For those of you that know anything about internet security laws, you know that having a VPN in the US is tricky. On one hand, PIA does not keep logs. As far as I can tell, it’s never had a problem with leaking data before, and its zero log policy does hold true. Here’s where it could get a little complicated though…The US government can impose a gag order on PIA since it’s located on US property. What this means is that the US government can force PIA to start collecting data on its users without even telling them (that’s why it’s called a gag order).
Again, so far, there have not been any reports on PIA leaking data in any way, shape, or form. While this is all a possibility, it isn’t necessarily a reality.
Now that this has been dealt with, let’s move on to what PIA really can offer you:
3 VPN protocols: OpenVPN, L2TP/IPsec, and PPTP
IPv6 and DNS leak protection
A built-in Kill Switch
128-bit and 256-bit AES encryptions
PIA – Clients and Apps
Similar to most other VPNs, PIA supports the most used operating systems and devices. PIA has an app for Mac, Windows, iOS, and Android users. The full device/OS supported list for PIA is:
Windows 7, 8, and 10
Mac OS (10.10 onwards)
Ubuntu (12.04 onwards)
Linux: Mint, Arch, Debian
iOS ( 8 onwards)
Android (4.0 onwards)
Chrome extension (v48 onwards)
DD-WRT (2011 Big/Mega Builds onwards)
Tomato (1.28 onwards)
PfSense (2.0 onwards)
Private Internet Access – Speed and Support
On average, it takes 3 to 4 seconds to connect to one of PIA’s servers, however, the internet speed after connection didn’t fare too brilliantly. After testing out 4 different servers, here’s what we found:
Download Speed Reductions:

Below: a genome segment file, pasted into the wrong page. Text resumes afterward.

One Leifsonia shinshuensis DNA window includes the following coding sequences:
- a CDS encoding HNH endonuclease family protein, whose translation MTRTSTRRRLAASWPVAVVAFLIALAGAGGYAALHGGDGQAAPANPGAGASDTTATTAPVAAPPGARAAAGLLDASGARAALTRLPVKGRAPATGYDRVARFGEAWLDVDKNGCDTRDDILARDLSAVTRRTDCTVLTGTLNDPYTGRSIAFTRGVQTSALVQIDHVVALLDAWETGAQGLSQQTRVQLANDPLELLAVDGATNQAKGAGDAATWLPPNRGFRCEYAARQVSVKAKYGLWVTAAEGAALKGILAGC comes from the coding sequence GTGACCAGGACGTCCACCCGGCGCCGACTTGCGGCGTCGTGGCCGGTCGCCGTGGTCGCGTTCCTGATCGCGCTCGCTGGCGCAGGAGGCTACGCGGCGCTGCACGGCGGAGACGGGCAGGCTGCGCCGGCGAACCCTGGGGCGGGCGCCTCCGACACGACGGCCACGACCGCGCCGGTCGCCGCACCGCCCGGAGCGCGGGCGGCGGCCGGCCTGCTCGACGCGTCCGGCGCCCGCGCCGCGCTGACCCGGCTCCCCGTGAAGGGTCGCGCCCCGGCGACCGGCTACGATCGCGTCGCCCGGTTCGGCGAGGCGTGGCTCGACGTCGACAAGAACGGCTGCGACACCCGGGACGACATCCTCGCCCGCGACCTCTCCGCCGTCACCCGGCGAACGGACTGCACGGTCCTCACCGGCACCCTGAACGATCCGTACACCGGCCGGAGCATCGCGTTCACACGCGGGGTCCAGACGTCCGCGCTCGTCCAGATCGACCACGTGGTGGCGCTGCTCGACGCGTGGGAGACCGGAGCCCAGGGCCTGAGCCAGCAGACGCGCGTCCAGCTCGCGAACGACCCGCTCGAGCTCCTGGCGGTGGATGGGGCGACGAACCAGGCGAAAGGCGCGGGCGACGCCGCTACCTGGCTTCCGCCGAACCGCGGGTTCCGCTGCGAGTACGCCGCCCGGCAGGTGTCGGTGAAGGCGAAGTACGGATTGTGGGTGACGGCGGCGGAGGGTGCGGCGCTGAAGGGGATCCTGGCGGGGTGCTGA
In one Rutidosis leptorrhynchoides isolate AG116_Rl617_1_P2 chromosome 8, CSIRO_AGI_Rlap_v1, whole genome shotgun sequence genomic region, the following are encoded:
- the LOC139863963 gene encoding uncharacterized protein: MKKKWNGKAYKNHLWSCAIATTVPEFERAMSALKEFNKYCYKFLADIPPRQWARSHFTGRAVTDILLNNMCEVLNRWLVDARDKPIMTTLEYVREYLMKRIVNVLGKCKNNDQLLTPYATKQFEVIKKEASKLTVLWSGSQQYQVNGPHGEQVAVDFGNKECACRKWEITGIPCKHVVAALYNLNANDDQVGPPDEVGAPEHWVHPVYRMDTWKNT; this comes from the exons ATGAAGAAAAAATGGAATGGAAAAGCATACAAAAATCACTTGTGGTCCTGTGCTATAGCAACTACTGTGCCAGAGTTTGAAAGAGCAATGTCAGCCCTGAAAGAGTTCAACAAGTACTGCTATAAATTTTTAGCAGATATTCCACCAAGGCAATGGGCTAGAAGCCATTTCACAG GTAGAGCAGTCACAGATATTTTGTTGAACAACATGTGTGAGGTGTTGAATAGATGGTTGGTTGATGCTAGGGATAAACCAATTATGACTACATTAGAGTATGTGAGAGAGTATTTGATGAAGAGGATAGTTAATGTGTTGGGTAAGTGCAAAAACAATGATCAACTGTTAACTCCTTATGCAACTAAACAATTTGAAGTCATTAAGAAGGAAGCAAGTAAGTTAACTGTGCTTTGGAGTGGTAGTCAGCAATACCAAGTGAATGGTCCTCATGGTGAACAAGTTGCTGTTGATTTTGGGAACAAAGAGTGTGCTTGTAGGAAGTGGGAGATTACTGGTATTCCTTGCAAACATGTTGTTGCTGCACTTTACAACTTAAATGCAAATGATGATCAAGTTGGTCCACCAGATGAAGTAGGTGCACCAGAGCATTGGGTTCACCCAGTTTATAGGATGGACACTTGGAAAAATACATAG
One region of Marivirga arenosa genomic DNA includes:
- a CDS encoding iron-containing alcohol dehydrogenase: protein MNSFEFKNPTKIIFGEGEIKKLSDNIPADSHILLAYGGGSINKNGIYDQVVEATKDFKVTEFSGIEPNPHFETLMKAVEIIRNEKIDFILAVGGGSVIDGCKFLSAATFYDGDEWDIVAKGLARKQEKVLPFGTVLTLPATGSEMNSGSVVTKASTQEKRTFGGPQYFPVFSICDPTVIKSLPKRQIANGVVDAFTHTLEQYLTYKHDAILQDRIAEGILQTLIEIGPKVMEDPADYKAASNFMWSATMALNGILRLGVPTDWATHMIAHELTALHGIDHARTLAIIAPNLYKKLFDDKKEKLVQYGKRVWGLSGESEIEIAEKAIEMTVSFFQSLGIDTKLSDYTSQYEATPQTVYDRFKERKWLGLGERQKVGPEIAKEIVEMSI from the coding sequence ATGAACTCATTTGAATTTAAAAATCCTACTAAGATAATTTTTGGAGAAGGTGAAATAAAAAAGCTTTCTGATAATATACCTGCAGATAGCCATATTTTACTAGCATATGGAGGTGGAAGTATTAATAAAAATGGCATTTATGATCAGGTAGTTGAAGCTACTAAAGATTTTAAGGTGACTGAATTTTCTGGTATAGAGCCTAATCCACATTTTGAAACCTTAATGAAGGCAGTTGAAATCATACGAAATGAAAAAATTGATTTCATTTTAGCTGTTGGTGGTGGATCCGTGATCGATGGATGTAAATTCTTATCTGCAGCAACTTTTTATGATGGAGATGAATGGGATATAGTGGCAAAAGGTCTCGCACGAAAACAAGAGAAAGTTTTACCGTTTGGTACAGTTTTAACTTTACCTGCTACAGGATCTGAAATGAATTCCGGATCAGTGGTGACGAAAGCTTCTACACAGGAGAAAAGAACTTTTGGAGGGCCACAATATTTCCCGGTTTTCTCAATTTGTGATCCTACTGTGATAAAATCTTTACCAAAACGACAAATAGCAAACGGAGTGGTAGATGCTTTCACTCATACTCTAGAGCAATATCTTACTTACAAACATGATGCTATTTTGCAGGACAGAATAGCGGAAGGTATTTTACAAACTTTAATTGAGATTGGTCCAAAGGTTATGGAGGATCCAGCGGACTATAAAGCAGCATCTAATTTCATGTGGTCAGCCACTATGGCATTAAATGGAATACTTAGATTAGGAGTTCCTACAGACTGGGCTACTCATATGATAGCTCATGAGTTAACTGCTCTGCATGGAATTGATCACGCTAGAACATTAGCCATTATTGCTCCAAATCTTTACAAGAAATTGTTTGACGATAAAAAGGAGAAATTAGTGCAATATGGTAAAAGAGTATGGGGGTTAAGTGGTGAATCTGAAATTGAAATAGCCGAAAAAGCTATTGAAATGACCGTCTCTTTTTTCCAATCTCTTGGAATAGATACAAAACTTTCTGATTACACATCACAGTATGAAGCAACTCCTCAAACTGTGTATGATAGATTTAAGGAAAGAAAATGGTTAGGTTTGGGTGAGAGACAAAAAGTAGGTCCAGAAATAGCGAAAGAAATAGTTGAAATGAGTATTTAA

39.7% in the US
6.35% in the UK
6.69% in Italy
37.79% in India
Upload Speed Reductions:
20,27% in the US
16.21% in the UK
16.21% in Italy
38.73% in India
PIA obviously doesn’t live it to its more expensive counterparts with the internet speed. Here, you’re going to have to decide for yourself if compromising your speed is worth the lower subscription rates.
Private Internet Access’s customer support also failed in comparison with other VPNs. While PIA’s customer support team do their best to solve every support ticket that comes through, PIA doesn’t offer a live chat option. The only way to get in contact with the customer support team is via email, which can get a little annoying if you’re facing an urgent problem.
Private Internet Access has developed its own version of a built-in “ad-blocker”, to state things simply. According to PIA, MACE “returns IP addresses of unwanted domain names as an address that’s not routable on the public internet”. While that doesn’t sound too understandable for anyone who isn’t in the world of IT, they do offer up a solid explanation for what MACE does. To put it simply, it’s a kickass ad/track blocker, which is a built-in extra level of security.
Private Internet Access – The Verdict
While Private Internet Access might not seem like the best VPN out there, and it isn’t, I still think it’s a good VPN to get you started with. It’s a cheap option that does offer better privacy online, which is technically what you want out of a VPN. The server coverage might end up being a bit of a problem, as PIA doesn’t have servers all over the world, but it does cover the major countries and cities needed. In the end, if you want to subscribe to a good VPN for cheap, Private Internet Access might be the choice for you.
A reader, writer, and avid internet user. Hiba has spent the better part of her adult life looking for ways to have a safer and more user-friendly online experience, all while praising the uses of VPN connections to anyone who would listen.